Two years after he started talking about it, the prime minister’s leveling agenda still seems remarkably light.
This week, MPs from the business, energy and industrial strategy committee said that leveling up runs the risk of becoming an “all and nothing policy”. That verdict came after a lack of detail in the recent big flagship policy speech led Labor to accuse Boris Johnson of serving “empty waffles,” while a Tory MP admitted that leveling up is an ambiguous phrase. that “means whatever anyone wants. to mean”.
What is clear is that, two years after Johnson started talking about it, there is still a political vacuum at the heart of the equalization.
This might be understandable if there were a dearth of interventions the prime minister could take and execute to achieve a fairer Britain. However, there is no such shortage. Indeed, MPs on both sides of the chamber are increasingly talking about a policy that ticks all the boxes.
This week, MPs from the Housing, Communities and Local Government (HCLG) committee endorsed a revision of the municipal tax, which they rightly called “an increasingly regressive tax that penalizes those who live in the most deprived areas.” Instead of the city tax, MPs on the select committee are backing a fairer system that would benefit voters on the so-called red wall and beyond. “The government should consider options for a broader reform of municipal taxes and business rates, including the possibility of replacing them with a proportional property tax,” their report says.
MPs’ concern about city taxes is in line with research showing residents of constituencies in the North and Midlands clearly get the worst deal under the current system. By backing a proportional property tax, the committee’s 11 MPs are voicing their support for a fairer system that must be central to any credible equalization program.
Research shows that across England around 76% of households would benefit from a proportional property tax set at a flat rate of 0.48% of a property’s value. Of the 44 so-called ‘Red Wall’ posts in England that the Conservatives got from Labor in 2019, 97% of households would be better off as a result of the policy, with an average saving of £ 660 per year.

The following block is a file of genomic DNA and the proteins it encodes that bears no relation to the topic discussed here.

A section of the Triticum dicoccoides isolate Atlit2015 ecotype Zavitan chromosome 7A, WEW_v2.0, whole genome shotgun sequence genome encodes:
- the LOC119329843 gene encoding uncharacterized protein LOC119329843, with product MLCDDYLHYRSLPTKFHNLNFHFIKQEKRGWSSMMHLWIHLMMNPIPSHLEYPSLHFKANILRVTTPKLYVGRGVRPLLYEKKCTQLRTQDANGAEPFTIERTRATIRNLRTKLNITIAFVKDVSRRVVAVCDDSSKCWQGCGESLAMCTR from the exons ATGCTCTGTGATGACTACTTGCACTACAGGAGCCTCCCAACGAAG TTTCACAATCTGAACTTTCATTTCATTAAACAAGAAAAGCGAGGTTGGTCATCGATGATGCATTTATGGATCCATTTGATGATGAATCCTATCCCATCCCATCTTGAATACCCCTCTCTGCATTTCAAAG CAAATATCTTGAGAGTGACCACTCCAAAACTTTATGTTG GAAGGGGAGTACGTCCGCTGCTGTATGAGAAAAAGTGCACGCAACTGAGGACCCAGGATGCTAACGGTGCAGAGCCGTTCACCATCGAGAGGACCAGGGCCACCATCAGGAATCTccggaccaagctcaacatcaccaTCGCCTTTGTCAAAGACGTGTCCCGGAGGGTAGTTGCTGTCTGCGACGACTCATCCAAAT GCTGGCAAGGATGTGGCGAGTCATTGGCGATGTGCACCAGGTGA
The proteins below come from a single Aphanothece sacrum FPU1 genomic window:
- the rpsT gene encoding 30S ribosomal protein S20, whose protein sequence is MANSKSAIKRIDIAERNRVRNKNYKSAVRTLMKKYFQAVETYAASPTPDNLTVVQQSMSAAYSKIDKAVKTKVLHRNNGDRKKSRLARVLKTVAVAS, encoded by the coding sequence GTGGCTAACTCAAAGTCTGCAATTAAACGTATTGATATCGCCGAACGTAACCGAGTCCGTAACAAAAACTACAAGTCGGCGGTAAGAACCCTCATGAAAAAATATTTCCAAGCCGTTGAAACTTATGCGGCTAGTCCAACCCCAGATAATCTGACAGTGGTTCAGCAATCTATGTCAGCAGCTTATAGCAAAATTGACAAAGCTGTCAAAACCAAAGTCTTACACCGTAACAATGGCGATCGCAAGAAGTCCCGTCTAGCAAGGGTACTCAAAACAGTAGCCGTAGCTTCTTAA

The select committee report frames the proportional property tax as a long-term option, but there is no reason why the policy could not be introduced in the near future. A simple proportional property tax, as designed by the Fairer Share campaign, would be revenue neutral, keeping the amount the government can spend on our services, while generating lower bills for millions of people. . There would also be important safeguards to help the so-called ‘asset rich, cash poor’, such as the option to defer payments at notional interest rates until the point of sale.
While opponents of a proportional property tax point to practical issues, such as annual valuations, work done by the International Property Tax Institute shows that there is no technical problem with revaluation. Today, hundreds of jurisdictions use some type of automated valuation model to aid their property tax systems.
While looking for policies to anchor the leveling agenda, the prime minister doesn’t need to look far to see why the proportional property tax would do the job better than most. This week’s HCLG committee report comes after the liberal Conservative group Bright Blue also recently endorsed a proportional annual property tax on the current value of homes. Conservative MP Kevin Holinrake said: “Introducing a proportional property tax in the UK would be an excellent way for our party to demonstrate our commitment to leveling up and doing something meaningful for the many new districts we have won across the country”.
If leveling up is not an all-and-nothing policy and is indeed a serious policy program, the prime minister could prove it tomorrow by putting the proportional property tax high on the agenda. By doing so, you would be implementing a policy that would not cost the Treasury and has been shown to bring real-world leveling benefits to households across the country. As Johnson himself would say, he would be promoting a plan that is “ready for the oven.”